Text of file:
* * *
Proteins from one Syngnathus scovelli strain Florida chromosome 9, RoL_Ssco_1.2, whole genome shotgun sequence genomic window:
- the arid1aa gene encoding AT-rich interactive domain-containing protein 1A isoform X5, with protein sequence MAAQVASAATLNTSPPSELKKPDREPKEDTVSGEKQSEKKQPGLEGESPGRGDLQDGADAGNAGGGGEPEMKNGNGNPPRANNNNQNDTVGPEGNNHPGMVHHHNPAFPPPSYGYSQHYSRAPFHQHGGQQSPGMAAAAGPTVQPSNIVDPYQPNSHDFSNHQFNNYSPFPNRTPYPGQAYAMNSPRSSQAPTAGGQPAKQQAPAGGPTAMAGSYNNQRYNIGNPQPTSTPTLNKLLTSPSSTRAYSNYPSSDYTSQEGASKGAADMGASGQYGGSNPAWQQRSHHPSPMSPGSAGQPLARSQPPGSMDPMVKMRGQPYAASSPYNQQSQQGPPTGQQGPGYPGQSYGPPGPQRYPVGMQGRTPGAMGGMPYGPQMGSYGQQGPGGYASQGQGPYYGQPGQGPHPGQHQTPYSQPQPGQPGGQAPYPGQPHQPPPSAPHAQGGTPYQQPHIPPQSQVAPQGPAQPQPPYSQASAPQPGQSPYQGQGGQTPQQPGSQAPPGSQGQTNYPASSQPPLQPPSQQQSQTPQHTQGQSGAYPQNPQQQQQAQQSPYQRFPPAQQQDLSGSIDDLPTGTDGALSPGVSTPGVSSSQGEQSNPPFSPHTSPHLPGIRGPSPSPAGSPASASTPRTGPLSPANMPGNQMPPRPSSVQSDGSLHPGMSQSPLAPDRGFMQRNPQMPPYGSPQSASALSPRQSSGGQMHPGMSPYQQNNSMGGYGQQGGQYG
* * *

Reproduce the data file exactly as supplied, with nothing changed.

Proteins from one Syngnathus scovelli strain Florida chromosome 9, RoL_Ssco_1.2, whole genome shotgun sequence genomic window:
- the arid1aa gene encoding AT-rich interactive domain-containing protein 1A isoform X5, with protein sequence MAAQVASAATLNTSPPSELKKPDREPKEDTVSGEKQSEKKQPGLEGESPGRGDLQDGADAGNAGGGGEPEMKNGNGNPPRANNNNQNDTVGPEGNNHPGMVHHHNPAFPPPSYGYSQHYSRAPFHQHGGQQSPGMAAAAGPTVQPSNIVDPYQPNSHDFSNHQFNNYSPFPNRTPYPGQAYAMNSPRSSQAPTAGGQPAKQQAPAGGPTAMAGSYNNQRYNIGNPQPTSTPTLNKLLTSPSSTRAYSNYPSSDYTSQEGASKGAADMGASGQYGGSNPAWQQRSHHPSPMSPGSAGQPLARSQPPGSMDPMVKMRGQPYAASSPYNQQSQQGPPTGQQGPGYPGQSYGPPGPQRYPVGMQGRTPGAMGGMPYGPQMGSYGQQGPGGYASQGQGPYYGQPGQGPHPGQHQTPYSQPQPGQPGGQAPYPGQPHQPPPSAPHAQGGTPYQQPHIPPQSQVAPQGPAQPQPPYSQASAPQPGQSPYQGQGGQTPQQPGSQAPPGSQGQTNYPASSQPPLQPPSQQQSQTPQHTQGQSGAYPQNPQQQQQAQQSPYQRFPPAQQQDLSGSIDDLPTGTDGALSPGVSTPGVSSSQGEQSNPPFSPHTSPHLPGIRGPSPSPAGSPASASTPRTGPLSPANMPGNQMPPRPSSVQSDGSLHPGMSQSPLAPDRGFMQRNPQMPPYGSPQSASALSPRQSSGGQMHPGMSPYQQNNSMGGYGQQGGQYG